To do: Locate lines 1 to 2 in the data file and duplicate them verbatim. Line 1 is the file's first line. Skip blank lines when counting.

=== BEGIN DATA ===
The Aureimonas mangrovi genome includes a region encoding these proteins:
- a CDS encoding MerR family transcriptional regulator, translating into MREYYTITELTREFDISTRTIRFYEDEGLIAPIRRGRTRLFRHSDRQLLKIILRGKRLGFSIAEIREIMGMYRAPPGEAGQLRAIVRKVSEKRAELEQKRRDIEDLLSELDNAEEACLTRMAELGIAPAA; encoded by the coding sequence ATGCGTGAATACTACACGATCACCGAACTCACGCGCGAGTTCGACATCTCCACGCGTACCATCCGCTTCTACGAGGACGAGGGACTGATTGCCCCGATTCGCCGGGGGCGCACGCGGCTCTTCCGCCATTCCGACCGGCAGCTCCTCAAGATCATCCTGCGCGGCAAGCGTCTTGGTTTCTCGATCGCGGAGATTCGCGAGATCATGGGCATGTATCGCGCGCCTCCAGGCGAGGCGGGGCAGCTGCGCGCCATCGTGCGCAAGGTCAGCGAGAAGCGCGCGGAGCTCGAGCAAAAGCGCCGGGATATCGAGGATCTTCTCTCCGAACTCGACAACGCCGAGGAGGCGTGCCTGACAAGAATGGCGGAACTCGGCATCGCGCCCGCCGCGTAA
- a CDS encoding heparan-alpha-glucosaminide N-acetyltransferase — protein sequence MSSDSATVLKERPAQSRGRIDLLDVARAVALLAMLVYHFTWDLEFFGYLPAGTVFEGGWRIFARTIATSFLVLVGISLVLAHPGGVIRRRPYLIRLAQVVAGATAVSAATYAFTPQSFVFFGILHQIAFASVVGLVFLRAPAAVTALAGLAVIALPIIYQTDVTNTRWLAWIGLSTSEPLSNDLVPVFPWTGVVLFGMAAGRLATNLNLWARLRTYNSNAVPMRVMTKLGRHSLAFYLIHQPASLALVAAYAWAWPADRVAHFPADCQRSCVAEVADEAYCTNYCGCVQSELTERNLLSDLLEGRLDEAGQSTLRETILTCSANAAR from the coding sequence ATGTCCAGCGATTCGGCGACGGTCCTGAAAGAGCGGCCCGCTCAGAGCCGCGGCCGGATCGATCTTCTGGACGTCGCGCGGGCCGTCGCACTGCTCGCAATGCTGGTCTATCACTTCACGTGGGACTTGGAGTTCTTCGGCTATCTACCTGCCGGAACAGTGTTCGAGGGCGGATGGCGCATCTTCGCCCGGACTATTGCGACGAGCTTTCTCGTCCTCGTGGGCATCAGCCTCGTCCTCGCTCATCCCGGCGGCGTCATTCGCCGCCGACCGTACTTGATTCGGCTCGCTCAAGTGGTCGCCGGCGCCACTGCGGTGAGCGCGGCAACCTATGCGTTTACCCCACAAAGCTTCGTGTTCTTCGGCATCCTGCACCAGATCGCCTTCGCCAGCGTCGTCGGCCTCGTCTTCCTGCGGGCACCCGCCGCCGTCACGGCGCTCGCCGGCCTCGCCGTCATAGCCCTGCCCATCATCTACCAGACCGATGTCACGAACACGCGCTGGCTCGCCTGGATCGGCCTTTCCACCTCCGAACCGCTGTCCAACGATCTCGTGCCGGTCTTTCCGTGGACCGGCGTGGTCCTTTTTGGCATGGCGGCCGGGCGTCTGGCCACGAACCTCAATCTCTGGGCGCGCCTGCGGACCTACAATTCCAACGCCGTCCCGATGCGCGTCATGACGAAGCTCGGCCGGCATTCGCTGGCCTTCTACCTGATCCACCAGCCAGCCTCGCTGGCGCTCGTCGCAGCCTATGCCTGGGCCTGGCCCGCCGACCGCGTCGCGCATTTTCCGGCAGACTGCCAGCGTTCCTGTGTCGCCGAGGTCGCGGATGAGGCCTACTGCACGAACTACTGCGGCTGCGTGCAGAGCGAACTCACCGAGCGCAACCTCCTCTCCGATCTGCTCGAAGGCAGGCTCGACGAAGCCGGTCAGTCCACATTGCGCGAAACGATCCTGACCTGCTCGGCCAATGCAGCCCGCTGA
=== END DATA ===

The Aureimonas mangrovi genome includes a region encoding these proteins:
- a CDS encoding MerR family transcriptional regulator, translating into MREYYTITELTREFDISTRTIRFYEDEGLIAPIRRGRTRLFRHSDRQLLKIILRGKRLGFSIAEIREIMGMYRAPPGEAGQLRAIVRKVSEKRAELEQKRRDIEDLLSELDNAEEACLTRMAELGIAPAA; encoded by the coding sequence ATGCGTGAATACTACACGATCACCGAACTCACGCGCGAGTTCGACATCTCCACGCGTACCATCCGCTTCTACGAGGACGAGGGACTGATTGCCCCGATTCGCCGGGGGCGCACGCGGCTCTTCCGCCATTCCGACCGGCAGCTCCTCAAGATCATCCTGCGCGGCAAGCGTCTTGGTTTCTCGATCGCGGAGATTCGCGAGATCATGGGCATGTATCGCGCGCCTCCAGGCGAGGCGGGGCAGCTGCGCGCCATCGTGCGCAAGGTCAGCGAGAAGCGCGCGGAGCTCGAGCAAAAGCGCCGGGATATCGAGGATCTTCTCTCCGAACTCGACAACGCCGAGGAGGCGTGCCTGACAAGAATGGCGGAACTCGGCATCGCGCCCGCCGCGTAA